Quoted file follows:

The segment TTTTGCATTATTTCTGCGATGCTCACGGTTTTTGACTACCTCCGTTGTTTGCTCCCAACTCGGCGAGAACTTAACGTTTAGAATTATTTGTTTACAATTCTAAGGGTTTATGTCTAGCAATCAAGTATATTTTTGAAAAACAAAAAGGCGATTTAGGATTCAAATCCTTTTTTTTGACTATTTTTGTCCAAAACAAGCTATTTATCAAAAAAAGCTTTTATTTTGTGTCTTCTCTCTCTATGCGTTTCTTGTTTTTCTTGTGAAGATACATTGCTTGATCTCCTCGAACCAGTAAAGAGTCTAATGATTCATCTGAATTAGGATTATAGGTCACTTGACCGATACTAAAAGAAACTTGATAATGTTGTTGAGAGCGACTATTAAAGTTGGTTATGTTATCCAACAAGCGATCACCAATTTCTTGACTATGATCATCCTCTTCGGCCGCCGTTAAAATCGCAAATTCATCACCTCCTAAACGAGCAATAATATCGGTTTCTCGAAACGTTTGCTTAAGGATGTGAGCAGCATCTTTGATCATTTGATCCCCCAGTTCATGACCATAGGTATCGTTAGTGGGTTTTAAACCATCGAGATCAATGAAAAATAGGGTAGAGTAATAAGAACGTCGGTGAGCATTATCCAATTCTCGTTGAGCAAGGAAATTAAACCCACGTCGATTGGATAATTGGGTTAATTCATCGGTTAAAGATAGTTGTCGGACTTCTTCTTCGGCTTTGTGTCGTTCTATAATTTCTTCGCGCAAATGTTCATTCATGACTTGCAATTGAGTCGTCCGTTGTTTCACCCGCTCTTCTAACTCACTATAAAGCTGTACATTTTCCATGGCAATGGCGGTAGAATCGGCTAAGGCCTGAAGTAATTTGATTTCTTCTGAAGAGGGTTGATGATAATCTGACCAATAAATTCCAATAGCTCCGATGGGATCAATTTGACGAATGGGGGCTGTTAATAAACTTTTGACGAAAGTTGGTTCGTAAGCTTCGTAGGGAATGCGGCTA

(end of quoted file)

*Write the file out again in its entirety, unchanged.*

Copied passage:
The segment TTTTGCATTATTTCTGCGATGCTCACGGTTTTTGACTACCTCCGTTGTTTGCTCCCAACTCGGCGAGAACTTAACGTTTAGAATTATTTGTTTACAATTCTAAGGGTTTATGTCTAGCAATCAAGTATATTTTTGAAAAACAAAAAGGCGATTTAGGATTCAAATCCTTTTTTTTGACTATTTTTGTCCAAAACAAGCTATTTATCAAAAAAAGCTTTTATTTTGTGTCTTCTCTCTCTATGCGTTTCTTGTTTTTCTTGTGAAGATACATTGCTTGATCTCCTCGAACCAGTAAAGAGTCTAATGATTCATCTGAATTAGGATTATAGGTCACTTGACCGATACTAAAAGAAACTTGATAATGTTGTTGAGAGCGACTATTAAAGTTGGTTATGTTATCCAACAAGCGATCACCAATTTCTTGACTATGATCATCCTCTTCGGCCGCCGTTAAAATCGCAAATTCATCACCTCCTAAACGAGCAATAATATCGGTTTCTCGAAACGTTTGCTTAAGGATGTGAGCAGCATCTTTGATCATTTGATCCCCCAGTTCATGACCATAGGTATCGTTAGTGGGTTTTAAACCATCGAGATCAATGAAAAATAGGGTAGAGTAATAAGAACGTCGGTGAGCATTATCCAATTCTCGTTGAGCAAGGAAATTAAACCCACGTCGATTGGATAATTGGGTTAATTCATCGGTTAAAGATAGTTGTCGGACTTCTTCTTCGGCTTTGTGTCGTTCTATAATTTCTTCGCGCAAATGTTCATTCATGACTTGCAATTGAGTCGTCCGTTGTTTCACCCGCTCTTCTAACTCACTATAAAGCTGTACATTTTCCATGGCAATGGCGGTAGAATCGGCTAAGGCCTGAAGTAATTTGATTTCTTCTGAAGAGGGTTGATGATAATCTGACCAATAAATTCCAATAGCTCCGATGGGATCAATTTGACGAATGGGGGCTGTTAATAAACTTTTGACGAAAGTTGGTTCGTAAGCTTCGTAGGGAATGCGGCTA